I was born in 1977, the year of Star Wars. Empire Strikes Back was the first movie I saw in theaters, and I’ve been a would-be Jedi ever since. When Timothy Zahn’s Heir to the Empire series came out, I ate up every page of those books, and I read many of the subsequent books. But around the time the New Jedi Order came out, I got burned out on the Expanded Universe books.
Fast forward to Disney buying Lucasfilm, and (completely coincidentally) Zahn writing a standalone Han Solo’s 11 novel. I’d read exactly one SW book in the past decade (the ridiculously fun Death Troopers), so as soon as I heard about this one, I wanted to check it out. I thought it’d be the perfect book to get back into SW – one that wouldn’t be overly bogged down by the Expanded Universe continuity, and that would be good old comfort food.
It wasn’t bogged down with continuity, but it wasn’t too much fun, either. Scoundrels is a “Heist” novel, starring our favorite rogues from the SW galaxy: in particular Han Solo, Chewie, and Lando Calrissian. This is the biggest problem with the book: there are too many players, and not enough of our favorite scoundresl. Han Solo is the mastermind of the heist, and thus – he oversees it all and doesn’t do as much as the rest of the players until the very end. Chewie does even less. As the frontman Lando’s part is thankfully bigger, but most of the rest of the action falls to characters Zahn created for this book (and a couple pre-existing EU characters), which is a shame. In a book with Han, Chewie, and Lando in an Imperial line-up on the cover, you want Chewie, Lando, and especially Han to steal the show, if not the prize.
My suspension of disbelief was blown pretty early on (and yes, it was set to Anakin midichlorian levels of “High” to begin with) when the characters didn’t ask some basic questions about their marks or the job itself, I was disappointed. It might have been forgivable if the pace of the book didn’t feel so slow. Perhaps it’s my own nostalgia speaking, but it just didn’t work as well as Zahn’s other Star Wars books. It took too long, and I didn’t find a lot of the rest of the team to be very entertaining or developed considering how much time we spent in their heads.
There is some entertainment value – Zahn introduces Han in a scene where someone else shoots first, and Han and Chewie turn the tables. There are some fun twists (especially at the end). And once the action does pick up (about halfway through the book), things become more fun. It just took so long to get to that point – I was literally looking up Star Wars fanfic waiting for the good stuff to kick in. But it takes a looooooong time, and Han Solo just doesn’t do enough.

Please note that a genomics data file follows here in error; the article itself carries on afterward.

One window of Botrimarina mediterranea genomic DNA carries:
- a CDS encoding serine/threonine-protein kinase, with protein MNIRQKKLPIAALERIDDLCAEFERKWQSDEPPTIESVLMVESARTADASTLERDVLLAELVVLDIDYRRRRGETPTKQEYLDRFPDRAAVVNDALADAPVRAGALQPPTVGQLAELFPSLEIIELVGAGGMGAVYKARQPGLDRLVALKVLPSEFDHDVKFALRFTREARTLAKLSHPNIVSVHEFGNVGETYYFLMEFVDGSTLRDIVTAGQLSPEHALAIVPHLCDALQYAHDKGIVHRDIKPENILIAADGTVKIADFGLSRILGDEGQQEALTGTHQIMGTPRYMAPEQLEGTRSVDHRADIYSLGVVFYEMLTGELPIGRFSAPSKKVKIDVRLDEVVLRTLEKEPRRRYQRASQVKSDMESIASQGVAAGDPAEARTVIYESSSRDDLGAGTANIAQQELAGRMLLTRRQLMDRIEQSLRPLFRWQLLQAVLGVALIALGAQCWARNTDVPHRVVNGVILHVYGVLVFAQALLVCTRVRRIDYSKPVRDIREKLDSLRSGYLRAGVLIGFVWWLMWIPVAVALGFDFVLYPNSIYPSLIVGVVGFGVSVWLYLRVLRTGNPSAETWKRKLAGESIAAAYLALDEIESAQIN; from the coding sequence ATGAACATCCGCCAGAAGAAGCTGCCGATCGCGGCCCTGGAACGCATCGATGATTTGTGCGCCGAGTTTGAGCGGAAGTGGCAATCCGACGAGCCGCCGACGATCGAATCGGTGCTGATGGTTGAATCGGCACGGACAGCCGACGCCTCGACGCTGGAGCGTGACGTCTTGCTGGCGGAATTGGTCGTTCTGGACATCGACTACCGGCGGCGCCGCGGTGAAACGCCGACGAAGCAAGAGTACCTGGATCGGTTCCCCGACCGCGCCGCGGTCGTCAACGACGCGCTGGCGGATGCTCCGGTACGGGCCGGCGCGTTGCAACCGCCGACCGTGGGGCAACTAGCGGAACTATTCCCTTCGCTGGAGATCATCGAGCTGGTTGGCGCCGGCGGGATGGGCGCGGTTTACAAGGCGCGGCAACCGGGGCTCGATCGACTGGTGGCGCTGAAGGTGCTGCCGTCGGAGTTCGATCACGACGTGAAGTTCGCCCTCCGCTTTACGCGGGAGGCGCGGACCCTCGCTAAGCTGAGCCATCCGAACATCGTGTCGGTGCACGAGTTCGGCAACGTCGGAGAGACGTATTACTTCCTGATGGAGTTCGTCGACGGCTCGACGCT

Marc Thompson has a knack for narrating Star Wars, apparently. His Han Solo is flawless, which is a necessity for a book that’s supposedly about him, and his Lando is pretty good too. (His Chewabacca is INCREDIBLE. (What? It was soundbytes from the movies? NO, SIR, I REFUSE TO BELIEVE IT.) The production is punctuated by sound effects and the occasional John Williams score, which was much more distracting than the other SW book I’d listened to. Thompson sometimes overplays his line-to-line delivery as well, but I’m not sure I can really fault him for the pace.
I probably will go back and revisit Heir to the Empire at some point, as well as A.C. Crispin’s Han Solo trilogy (oh, for an UNABRIDGED AUDIO VERSION!), but overall, it felt like the only thing heisted was my time.
(Originally published at the AudioBookaneers)
I'm having a bromance with coffee!
Marc Thompson!! He always brings the Star Wars universe to life with his narration. The story was great as well. Think of it as Oceans 11 meets Star Wars.
I liked the scene when the safe was rolling through the streets.
His first person voice impersonations are spot on! Especially when it comes to Han and Lando.
I wouldn't say that the book moved me.
Great book for Star Wars fans. As with many of the Star Wars books, there are great sound effects and music to provide the listener with a more cinematic experience.
If you've read any other of Zahn's books, this is pretty comparable. The Thrawn Trilogy and Outbound flight are still my favorites by him, but if you enjoyed other things by him, you'll enjoy this.
The voices are pretty well done - especially Han and Winter. He's very understandable and has a good cadence.
This book takes place in between episode 4 and episode 5. Zahn does a good job of writing within the restriction of keeping previous plots in tact, while keeping the story suspenseful.
I loved the Thrawn books and the Hand of Thrawn books and every other Zahn book this one was just bizarre and had no connection with any of his prior books I was very disappointed it felt like a bad RP game
yes everything else he has written in the universe was great
all of the m Marc Thompson is the best narrator ever for star wars
Zahn please go back to what you do best not a one trick pony of a story